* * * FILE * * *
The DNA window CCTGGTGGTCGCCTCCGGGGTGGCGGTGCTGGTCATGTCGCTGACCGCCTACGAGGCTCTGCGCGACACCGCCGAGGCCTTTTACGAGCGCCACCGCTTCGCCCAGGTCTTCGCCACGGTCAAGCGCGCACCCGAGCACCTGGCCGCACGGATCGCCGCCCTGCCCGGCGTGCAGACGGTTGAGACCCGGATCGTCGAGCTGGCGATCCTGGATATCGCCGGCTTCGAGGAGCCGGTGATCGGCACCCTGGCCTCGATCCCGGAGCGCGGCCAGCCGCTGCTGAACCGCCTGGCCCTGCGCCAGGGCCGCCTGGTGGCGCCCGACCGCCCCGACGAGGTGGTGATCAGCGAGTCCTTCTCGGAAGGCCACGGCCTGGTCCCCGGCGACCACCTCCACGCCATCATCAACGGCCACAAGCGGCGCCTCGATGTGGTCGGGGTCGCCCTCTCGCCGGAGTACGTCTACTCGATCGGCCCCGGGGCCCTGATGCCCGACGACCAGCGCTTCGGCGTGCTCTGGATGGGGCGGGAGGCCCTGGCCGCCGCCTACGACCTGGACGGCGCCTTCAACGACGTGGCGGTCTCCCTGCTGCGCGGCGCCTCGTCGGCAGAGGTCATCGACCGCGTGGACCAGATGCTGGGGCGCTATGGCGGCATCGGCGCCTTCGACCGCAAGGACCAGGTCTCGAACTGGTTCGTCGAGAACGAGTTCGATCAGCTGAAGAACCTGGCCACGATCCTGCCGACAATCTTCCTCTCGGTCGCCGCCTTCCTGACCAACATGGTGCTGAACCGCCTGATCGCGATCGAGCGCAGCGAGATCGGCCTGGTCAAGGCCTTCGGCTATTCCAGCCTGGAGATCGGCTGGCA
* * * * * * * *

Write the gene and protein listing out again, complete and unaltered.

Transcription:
The DNA window CCTGGTGGTCGCCTCCGGGGTGGCGGTGCTGGTCATGTCGCTGACCGCCTACGAGGCTCTGCGCGACACCGCCGAGGCCTTTTACGAGCGCCACCGCTTCGCCCAGGTCTTCGCCACGGTCAAGCGCGCACCCGAGCACCTGGCCGCACGGATCGCCGCCCTGCCCGGCGTGCAGACGGTTGAGACCCGGATCGTCGAGCTGGCGATCCTGGATATCGCCGGCTTCGAGGAGCCGGTGATCGGCACCCTGGCCTCGATCCCGGAGCGCGGCCAGCCGCTGCTGAACCGCCTGGCCCTGCGCCAGGGCCGCCTGGTGGCGCCCGACCGCCCCGACGAGGTGGTGATCAGCGAGTCCTTCTCGGAAGGCCACGGCCTGGTCCCCGGCGACCACCTCCACGCCATCATCAACGGCCACAAGCGGCGCCTCGATGTGGTCGGGGTCGCCCTCTCGCCGGAGTACGTCTACTCGATCGGCCCCGGGGCCCTGATGCCCGACGACCAGCGCTTCGGCGTGCTCTGGATGGGGCGGGAGGCCCTGGCCGCCGCCTACGACCTGGACGGCGCCTTCAACGACGTGGCGGTCTCCCTGCTGCGCGGCGCCTCGTCGGCAGAGGTCATCGACCGCGTGGACCAGATGCTGGGGCGCTATGGCGGCATCGGCGCCTTCGACCGCAAGGACCAGGTCTCGAACTGGTTCGTCGAGAACGAGTTCGATCAGCTGAAGAACCTGGCCACGATCCTGCCGACAATCTTCCTCTCGGTCGCCGCCTTCCTGACCAACATGGTGCTGAACCGCCTGATCGCGATCGAGCGCAGCGAGATCGGCCTGGTCAAGGCCTTCGGCTATTCCAGCCTGGAGATCGGCTGGCA